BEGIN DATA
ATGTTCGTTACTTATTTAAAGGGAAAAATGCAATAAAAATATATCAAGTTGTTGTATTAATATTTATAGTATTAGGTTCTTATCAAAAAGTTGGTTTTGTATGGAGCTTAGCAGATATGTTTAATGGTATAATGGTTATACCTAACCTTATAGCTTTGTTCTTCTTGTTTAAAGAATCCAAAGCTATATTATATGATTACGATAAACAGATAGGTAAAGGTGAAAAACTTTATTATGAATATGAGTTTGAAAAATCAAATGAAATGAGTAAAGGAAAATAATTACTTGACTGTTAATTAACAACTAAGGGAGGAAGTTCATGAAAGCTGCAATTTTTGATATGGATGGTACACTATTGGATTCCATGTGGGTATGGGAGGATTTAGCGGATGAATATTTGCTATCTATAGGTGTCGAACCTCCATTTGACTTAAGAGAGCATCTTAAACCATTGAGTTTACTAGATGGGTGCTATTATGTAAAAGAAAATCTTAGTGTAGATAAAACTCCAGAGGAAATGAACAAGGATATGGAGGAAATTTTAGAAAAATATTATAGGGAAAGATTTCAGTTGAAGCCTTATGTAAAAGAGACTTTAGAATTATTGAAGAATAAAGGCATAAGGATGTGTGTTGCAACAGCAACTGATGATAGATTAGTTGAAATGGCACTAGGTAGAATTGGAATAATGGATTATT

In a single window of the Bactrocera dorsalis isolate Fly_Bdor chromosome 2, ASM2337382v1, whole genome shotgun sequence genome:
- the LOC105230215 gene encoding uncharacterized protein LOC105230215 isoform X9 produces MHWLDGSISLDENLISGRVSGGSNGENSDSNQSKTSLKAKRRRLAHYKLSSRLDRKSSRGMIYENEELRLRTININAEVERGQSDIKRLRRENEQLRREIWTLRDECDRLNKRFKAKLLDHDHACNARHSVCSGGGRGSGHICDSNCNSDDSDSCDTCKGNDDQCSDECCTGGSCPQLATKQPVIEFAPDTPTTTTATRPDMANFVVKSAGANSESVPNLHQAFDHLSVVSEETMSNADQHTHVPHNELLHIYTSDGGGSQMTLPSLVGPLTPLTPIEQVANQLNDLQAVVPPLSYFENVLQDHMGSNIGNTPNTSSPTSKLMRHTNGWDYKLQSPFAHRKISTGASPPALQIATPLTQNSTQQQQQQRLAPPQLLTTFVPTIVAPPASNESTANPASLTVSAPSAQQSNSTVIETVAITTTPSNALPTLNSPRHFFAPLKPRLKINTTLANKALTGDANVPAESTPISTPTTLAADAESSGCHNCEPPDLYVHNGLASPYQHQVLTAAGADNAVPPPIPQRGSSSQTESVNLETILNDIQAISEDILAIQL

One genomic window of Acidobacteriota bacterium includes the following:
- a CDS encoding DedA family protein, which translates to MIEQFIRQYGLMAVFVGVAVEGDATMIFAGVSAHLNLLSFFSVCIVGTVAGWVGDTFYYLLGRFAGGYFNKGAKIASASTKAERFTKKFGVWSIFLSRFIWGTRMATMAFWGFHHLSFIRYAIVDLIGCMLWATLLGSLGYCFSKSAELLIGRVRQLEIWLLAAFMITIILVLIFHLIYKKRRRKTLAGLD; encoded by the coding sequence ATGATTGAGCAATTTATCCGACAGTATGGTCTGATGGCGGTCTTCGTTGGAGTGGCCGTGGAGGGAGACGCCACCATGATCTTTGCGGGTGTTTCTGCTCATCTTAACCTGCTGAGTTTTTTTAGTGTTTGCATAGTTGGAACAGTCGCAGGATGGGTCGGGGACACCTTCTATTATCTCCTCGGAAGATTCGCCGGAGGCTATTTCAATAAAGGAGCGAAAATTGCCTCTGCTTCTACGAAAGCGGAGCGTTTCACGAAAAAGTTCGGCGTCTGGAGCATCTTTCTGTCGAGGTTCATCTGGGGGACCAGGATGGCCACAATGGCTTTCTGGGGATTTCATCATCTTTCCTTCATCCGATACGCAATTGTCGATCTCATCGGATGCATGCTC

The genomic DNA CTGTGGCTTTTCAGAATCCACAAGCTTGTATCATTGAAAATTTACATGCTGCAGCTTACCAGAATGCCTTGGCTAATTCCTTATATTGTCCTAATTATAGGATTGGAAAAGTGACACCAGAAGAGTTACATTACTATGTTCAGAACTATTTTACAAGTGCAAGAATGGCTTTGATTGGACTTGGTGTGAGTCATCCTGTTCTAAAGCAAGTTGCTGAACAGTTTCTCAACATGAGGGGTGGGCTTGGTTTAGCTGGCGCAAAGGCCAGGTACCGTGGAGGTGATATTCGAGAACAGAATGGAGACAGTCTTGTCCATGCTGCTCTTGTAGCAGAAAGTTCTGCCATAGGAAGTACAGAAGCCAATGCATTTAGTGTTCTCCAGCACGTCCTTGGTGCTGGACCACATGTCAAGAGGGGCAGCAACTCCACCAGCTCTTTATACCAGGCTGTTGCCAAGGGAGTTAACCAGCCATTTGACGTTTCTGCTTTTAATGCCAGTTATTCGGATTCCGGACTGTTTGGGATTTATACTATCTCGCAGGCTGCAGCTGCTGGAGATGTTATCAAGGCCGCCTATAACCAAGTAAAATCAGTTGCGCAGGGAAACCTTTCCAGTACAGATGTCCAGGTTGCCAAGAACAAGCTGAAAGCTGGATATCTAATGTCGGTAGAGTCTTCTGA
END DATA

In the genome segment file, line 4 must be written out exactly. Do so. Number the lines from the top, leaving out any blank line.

One genomic window of Acidobacteriota bacterium includes the following: